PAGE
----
For your Oscar-watching pleasure, may I present The Official Gimme Some Film Acceptance Speech Score Card? Simply circle the points as the winner earns them, subtract a subjective number of negative points for any unpleasant annoying-ness, and total. Then let me know who your high-scoring winner was post-awards! Enjoy, Oscar-fiends!
They’re finally here. The love-to-hate-’em-hate-to-love-’em Oscars. One whole week where almost everyone is talking about movies? It’s a little slice of cinema-crazy heaven. I’ll be delivering some Oscar party games and a couple late-coming Best Picture reviews this week, plus live blogging on Sunday night. To start prepping for the festivities, read up! Here’s what Gimme Some Film is currently serving for your Oscar-reading pleasure:
Shelves courtesy of a friend's basement. Yellow floor pillows from West Elm. Quilt from Grandma.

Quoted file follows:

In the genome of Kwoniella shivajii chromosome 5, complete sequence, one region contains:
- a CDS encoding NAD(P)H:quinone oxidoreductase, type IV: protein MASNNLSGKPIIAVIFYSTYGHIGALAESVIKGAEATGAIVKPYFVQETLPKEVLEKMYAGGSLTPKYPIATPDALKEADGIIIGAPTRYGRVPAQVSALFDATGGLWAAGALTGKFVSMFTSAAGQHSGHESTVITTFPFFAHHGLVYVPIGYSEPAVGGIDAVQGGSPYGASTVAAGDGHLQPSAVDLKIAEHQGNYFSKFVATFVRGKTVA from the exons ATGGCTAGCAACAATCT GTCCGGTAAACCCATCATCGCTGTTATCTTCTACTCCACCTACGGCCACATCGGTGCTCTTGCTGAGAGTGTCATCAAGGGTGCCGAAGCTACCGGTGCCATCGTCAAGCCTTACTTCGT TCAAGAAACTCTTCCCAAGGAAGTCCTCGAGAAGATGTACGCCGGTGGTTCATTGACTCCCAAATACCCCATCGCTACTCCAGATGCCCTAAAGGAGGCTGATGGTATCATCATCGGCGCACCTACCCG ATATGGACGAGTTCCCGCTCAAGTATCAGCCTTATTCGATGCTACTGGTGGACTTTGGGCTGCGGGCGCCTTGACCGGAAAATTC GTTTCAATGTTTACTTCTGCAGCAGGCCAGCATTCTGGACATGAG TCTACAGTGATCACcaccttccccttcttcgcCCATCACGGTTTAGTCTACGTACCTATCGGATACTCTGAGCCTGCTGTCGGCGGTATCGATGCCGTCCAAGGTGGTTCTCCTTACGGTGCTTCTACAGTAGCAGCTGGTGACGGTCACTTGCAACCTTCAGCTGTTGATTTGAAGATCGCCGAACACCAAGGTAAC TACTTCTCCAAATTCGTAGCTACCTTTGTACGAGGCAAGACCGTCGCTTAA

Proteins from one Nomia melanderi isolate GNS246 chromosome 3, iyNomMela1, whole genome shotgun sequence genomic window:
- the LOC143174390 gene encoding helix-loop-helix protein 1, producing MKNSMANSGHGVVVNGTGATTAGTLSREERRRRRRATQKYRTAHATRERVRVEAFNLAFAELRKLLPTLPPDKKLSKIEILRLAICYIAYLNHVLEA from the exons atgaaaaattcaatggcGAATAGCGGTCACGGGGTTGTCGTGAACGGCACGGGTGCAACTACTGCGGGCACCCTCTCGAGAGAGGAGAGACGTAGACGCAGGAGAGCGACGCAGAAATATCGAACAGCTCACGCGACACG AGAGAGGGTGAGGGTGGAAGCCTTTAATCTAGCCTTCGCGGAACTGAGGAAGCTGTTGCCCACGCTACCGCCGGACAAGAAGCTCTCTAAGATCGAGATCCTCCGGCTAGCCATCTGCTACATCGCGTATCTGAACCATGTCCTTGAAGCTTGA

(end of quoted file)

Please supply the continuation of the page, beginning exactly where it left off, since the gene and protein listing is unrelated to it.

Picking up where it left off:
Shelves courtesy of a friend’s basement. Yellow floor pillows from West Elm. Quilt from Grandma.
Just a quick post to say my DVD shelves are up! My movie-watching blankets are folded! Most of this moving-and-unpacking craziness is past! I’ll be back next week to blog about the Oscar madness. Can’t wait!
Maybe you’re a half of a content pair who believes love should be celebrated every day…without so much emphasis on buying stuff. Maybe you’re currently flying solo and loving your independence…and hating how Heart Day enthusiasts assume you’ll be watching Sleepless in Seattle and sobbing tonight. (I mean Sleepless is great; sobbing, not so much.) Maybe you’re a mysterious stranger with serious stunt driving skills who breaks out of a hermit-ish existence to help his beautiful neighbor…knowing there will be price to pay.